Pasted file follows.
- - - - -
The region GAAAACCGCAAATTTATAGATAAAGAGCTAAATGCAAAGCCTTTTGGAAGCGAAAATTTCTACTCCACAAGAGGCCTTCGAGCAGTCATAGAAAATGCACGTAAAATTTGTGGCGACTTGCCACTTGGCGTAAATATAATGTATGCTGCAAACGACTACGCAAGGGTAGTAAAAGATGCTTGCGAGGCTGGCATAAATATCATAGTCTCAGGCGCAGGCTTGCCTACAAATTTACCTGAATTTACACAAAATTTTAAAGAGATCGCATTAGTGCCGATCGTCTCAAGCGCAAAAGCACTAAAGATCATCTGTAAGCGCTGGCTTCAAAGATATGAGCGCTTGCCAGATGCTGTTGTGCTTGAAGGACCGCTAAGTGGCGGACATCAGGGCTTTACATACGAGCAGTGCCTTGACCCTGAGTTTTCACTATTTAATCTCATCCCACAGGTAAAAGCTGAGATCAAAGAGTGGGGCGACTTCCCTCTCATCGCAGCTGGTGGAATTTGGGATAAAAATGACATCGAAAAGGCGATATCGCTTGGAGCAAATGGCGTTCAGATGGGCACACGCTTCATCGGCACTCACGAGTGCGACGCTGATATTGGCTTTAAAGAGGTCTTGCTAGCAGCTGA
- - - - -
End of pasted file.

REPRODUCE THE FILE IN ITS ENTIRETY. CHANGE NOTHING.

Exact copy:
The region GAAAACCGCAAATTTATAGATAAAGAGCTAAATGCAAAGCCTTTTGGAAGCGAAAATTTCTACTCCACAAGAGGCCTTCGAGCAGTCATAGAAAATGCACGTAAAATTTGTGGCGACTTGCCACTTGGCGTAAATATAATGTATGCTGCAAACGACTACGCAAGGGTAGTAAAAGATGCTTGCGAGGCTGGCATAAATATCATAGTCTCAGGCGCAGGCTTGCCTACAAATTTACCTGAATTTACACAAAATTTTAAAGAGATCGCATTAGTGCCGATCGTCTCAAGCGCAAAAGCACTAAAGATCATCTGTAAGCGCTGGCTTCAAAGATATGAGCGCTTGCCAGATGCTGTTGTGCTTGAAGGACCGCTAAGTGGCGGACATCAGGGCTTTACATACGAGCAGTGCCTTGACCCTGAGTTTTCACTATTTAATCTCATCCCACAGGTAAAAGCTGAGATCAAAGAGTGGGGCGACTTCCCTCTCATCGCAGCTGGTGGAATTTGGGATAAAAATGACATCGAAAAGGCGATATCGCTTGGAGCAAATGGCGTTCAGATGGGCACACGCTTCATCGGCACTCACGAGTGCGACGCTGATATTGGCTTTAAAGAGGTCTTGCTAGCAGCTGA